Out of 12,000 references retrieved by literature searches, 184 meet the inclusion criteria. However, to a variable degree the validity of their results must be rated as compromised due to different biasing factors. In summary, it appears that the performance of tests or the application of parameters to identify individuals at risk of falling yields little or no clinically relevant information. Positive effects of exercise interventions may be expected in relatively young and healthy seniors, while studies indicate opposite effects in the fragile elderly. For this specific vulnerable population the modification of the housing environment shows protective effects. A low number of studies, low quality of studies or inconsistent results lead to the conclusion that the effectiveness of the following interventions has to be rated unclear yet: correction of vision disorders, modification of psychotropic medication, vitamin D supplementation, nutritional supplements, psychological interventions, education of nursing personnel, multiple and multifactorial programs as well as the application of hip protectors.
For the context of the German health care system the economic evaluations of fall prevention retrieved by the literature searches yield very few useful results. Cost-effectiveness calculations of fall prevention are mostly based on weak effectiveness data as well as on epidemiological and cost data from foreign health care systems.
Ethical analysis demonstrates ambivalent views of the target population concerning fall risk and the necessity of fall prevention. The willingness to take up preventive measures depends on a variety of personal factors, the quality of information, guidance and decision-making, the prevention program itself and social support.
The analysis of papers regarding legal issues shows three main challenges: the uncertainty of which standard of care has to be expected with regard to fall prevention, the necessity to consider the specific conditions of every single case when measures for fall prevention are applied, and the difficulty to balance the rights to autonomous decision making and physical integrity.
Discussion and conclusions
The assessment of clinical effectiveness of interventions for fall prevention is complicated by inherent methodological problems (esp. absence of blinding) and meaningful clinical heterogeneity of available studies. Therefore meta-analyses are not appropriate, and single study results are difficult to interpret. Both problems also impair the informative value of economic analyses. With this background it has to be stated that current recommendations regarding fall prevention in the elderly are not fully supported by scientific evidence. In particular, for the generation of new recommendations the dependency of probable effects on specific characteristics of the target populations or care settings should be taken into consideration. This also applies to the variable factors influencing the willingness of the target population to take up and pursue preventive measures.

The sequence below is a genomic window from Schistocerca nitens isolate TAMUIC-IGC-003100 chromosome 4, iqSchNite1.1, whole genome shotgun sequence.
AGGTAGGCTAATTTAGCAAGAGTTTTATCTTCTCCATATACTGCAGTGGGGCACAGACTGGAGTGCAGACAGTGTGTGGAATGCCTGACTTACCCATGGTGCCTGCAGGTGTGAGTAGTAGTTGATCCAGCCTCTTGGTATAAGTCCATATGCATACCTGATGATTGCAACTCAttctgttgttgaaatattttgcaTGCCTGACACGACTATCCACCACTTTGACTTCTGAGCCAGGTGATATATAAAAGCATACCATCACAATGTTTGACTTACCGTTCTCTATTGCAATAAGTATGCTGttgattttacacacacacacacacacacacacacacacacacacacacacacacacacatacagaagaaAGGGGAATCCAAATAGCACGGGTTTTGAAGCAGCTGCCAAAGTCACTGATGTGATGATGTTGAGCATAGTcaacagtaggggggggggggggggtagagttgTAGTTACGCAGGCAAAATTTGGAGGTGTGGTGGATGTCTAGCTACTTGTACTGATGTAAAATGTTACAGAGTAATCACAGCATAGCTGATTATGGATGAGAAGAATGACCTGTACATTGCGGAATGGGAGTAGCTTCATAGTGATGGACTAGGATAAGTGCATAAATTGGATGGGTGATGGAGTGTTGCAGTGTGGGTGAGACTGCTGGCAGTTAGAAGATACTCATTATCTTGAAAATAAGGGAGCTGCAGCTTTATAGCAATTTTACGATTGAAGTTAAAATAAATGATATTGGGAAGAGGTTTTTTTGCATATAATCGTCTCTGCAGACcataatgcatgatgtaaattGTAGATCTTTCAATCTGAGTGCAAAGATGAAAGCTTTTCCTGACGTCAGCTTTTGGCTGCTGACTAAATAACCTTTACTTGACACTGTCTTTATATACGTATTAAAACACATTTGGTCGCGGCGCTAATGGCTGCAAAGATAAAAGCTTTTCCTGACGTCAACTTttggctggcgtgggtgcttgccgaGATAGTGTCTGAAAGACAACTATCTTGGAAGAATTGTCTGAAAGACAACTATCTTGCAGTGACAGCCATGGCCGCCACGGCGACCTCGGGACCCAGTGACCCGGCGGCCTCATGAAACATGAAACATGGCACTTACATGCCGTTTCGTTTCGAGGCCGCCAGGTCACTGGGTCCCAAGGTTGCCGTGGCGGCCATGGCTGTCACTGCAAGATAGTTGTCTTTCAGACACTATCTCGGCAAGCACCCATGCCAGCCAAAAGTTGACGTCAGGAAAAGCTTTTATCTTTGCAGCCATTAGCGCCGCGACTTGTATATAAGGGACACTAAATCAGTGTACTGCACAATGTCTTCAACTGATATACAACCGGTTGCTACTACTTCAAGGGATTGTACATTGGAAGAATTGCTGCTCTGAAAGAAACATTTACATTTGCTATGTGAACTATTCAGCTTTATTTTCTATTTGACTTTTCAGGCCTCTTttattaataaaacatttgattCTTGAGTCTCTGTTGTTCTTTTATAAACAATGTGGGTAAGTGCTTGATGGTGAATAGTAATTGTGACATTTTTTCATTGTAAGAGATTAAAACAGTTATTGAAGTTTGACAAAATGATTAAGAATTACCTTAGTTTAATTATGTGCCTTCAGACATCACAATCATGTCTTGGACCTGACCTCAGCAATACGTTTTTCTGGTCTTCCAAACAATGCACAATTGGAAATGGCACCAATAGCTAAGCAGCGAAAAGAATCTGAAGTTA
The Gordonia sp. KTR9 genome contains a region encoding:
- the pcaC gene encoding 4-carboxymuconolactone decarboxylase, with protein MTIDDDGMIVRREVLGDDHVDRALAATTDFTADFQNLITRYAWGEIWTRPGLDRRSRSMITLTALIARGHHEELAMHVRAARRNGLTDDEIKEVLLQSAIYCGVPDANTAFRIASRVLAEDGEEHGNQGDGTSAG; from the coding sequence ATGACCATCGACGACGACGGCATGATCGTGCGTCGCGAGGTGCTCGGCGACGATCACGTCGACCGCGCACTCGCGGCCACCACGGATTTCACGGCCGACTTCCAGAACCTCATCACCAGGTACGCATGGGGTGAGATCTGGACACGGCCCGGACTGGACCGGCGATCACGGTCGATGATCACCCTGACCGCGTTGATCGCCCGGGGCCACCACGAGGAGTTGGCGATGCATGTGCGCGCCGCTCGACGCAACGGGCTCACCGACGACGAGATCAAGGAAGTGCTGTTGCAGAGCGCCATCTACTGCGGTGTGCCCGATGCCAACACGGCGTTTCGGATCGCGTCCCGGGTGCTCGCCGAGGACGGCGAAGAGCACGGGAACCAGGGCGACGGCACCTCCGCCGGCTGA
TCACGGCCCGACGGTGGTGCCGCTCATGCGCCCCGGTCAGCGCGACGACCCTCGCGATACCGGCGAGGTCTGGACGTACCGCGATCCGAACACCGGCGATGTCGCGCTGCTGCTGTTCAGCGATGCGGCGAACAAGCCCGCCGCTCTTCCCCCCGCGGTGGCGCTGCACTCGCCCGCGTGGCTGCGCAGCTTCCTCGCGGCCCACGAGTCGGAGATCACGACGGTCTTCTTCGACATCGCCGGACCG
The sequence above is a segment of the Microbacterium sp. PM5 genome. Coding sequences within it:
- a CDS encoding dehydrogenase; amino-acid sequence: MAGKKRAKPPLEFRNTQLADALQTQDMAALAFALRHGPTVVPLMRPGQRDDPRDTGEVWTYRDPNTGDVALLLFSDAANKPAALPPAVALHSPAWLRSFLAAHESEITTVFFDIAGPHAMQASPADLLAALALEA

In the planning of future studies equal weight should be placed on methodological rigour (freedom from biases) and transferability of results into routine care. Economic analyses require input of German data, either in form of a “piggy back study“ or in form of a modelling study that reflects the structures of the German health care system and is based on German epidemiological and cost data.
PMCID: PMC3334922  PMID: 22536299
accidental falls; accidents, home/*; activities of daily living; aged/*; aged/*psychology; adjustment of the living environment; cataract surgery; correction of the visual acuity; customisation of the living environment; diagnosis; dietary supplements; dose-response relationship, drug; EBM; economic evaluation; elderly; environment design; evidence-based medicine; exercise program; exercise/physiology; eye test; eyesight; eyesight test; fall; fall prevention; fall prophylaxis; fall risk; fall risk factors; falling consequences; falling danger; fall-related injuries; fracture; freedom/*; freedom-depriving measures; geriatric nursing home; health technology assessment; hip fracture; hip fractures; hip protectors; homes for the aged; HTA; humans; interventions; medical adjustment; meta-analysis as topic; motor activity; motor activity/drug effects; motor skills; motor function; multi-factorial programs; multimodal programs; nursing homes; peer review; power of movement; prevention; primary prevention; private domesticity; prophylaxis; randomized controlled trial; randomized controlled trials as topic; RCT; review literature as topic; risk assessment; risk factors; risk reduction behavior; seniors; sight; stabilized; systematic review; technology assessment, biomedical; training program; visual acuity; Vitamin D/administration & dosage